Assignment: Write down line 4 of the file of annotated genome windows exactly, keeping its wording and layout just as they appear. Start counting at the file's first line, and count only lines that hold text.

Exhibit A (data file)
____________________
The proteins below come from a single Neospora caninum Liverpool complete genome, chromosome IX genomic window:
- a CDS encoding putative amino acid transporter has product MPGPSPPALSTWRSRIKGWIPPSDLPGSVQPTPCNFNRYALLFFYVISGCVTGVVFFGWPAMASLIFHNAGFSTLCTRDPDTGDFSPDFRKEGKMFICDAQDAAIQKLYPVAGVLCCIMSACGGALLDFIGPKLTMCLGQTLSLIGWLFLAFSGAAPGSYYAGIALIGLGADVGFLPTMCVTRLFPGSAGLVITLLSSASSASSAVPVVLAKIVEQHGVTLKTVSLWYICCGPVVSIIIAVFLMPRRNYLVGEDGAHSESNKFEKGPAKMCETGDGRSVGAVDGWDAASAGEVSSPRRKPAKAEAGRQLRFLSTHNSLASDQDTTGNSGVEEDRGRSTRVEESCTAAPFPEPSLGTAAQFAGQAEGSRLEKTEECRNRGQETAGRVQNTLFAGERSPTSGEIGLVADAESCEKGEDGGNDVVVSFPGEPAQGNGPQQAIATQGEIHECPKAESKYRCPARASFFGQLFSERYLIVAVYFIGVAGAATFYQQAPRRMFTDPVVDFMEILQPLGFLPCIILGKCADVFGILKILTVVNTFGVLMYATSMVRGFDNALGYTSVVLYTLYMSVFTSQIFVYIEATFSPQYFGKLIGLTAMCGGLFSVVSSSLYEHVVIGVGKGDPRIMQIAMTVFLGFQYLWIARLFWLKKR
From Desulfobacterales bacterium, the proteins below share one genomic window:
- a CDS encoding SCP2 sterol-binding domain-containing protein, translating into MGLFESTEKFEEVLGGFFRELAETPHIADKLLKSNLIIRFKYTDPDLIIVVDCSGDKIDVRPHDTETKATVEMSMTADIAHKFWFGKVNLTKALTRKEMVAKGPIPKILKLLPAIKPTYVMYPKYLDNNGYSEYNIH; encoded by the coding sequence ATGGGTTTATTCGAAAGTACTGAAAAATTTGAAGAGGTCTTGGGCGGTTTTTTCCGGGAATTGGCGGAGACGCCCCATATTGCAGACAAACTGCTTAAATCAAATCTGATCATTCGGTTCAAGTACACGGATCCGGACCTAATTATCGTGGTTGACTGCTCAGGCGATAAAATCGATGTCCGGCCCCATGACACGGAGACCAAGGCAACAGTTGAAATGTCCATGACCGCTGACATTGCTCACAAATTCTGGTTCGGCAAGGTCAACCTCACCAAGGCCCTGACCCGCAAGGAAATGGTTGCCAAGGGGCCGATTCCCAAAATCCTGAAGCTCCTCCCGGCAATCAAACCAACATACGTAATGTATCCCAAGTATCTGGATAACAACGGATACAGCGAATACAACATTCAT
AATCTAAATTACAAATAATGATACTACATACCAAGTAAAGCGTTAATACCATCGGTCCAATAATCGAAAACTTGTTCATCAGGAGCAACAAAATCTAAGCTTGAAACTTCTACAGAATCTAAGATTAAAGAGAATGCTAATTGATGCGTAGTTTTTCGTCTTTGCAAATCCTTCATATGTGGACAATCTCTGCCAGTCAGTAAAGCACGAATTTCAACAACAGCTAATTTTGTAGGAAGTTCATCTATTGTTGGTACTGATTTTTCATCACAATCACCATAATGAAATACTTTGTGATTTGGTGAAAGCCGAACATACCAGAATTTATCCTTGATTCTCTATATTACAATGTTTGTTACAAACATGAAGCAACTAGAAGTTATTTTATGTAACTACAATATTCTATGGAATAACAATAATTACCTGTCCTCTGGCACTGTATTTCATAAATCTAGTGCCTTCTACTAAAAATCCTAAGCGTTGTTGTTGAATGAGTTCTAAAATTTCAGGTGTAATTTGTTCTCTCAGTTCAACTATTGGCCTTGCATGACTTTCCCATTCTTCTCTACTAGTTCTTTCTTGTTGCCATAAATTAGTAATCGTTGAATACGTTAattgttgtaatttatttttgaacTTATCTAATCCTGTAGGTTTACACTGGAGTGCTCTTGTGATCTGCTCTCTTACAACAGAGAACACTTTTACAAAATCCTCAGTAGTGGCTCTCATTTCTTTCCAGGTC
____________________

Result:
- a CDS encoding SCP2 sterol-binding domain-containing protein, translating into MGLFESTEKFEEVLGGFFRELAETPHIADKLLKSNLIIRFKYTDPDLIIVVDCSGDKIDVRPHDTETKATVEMSMTADIAHKFWFGKVNLTKALTRKEMVAKGPIPKILKLLPAIKPTYVMYPKYLDNNGYSEYNIH; encoded by the coding sequence ATGGGTTTATTCGAAAGTACTGAAAAATTTGAAGAGGTCTTGGGCGGTTTTTTCCGGGAATTGGCGGAGACGCCCCATATTGCAGACAAACTGCTTAAATCAAATCTGATCATTCGGTTCAAGTACACGGATCCGGACCTAATTATCGTGGTTGACTGCTCAGGCGATAAAATCGATGTCCGGCCCCATGACACGGAGACCAAGGCAACAGTTGAAATGTCCATGACCGCTGACATTGCTCACAAATTCTGGTTCGGCAAGGTCAACCTCACCAAGGCCCTGACCCGCAAGGAAATGGTTGCCAAGGGGCCGATTCCCAAAATCCTGAAGCTCCTCCCGGCAATCAAACCAACATACGTAATGTATCCCAAGTATCTGGATAACAACGGATACAGCGAATACAACATTCAT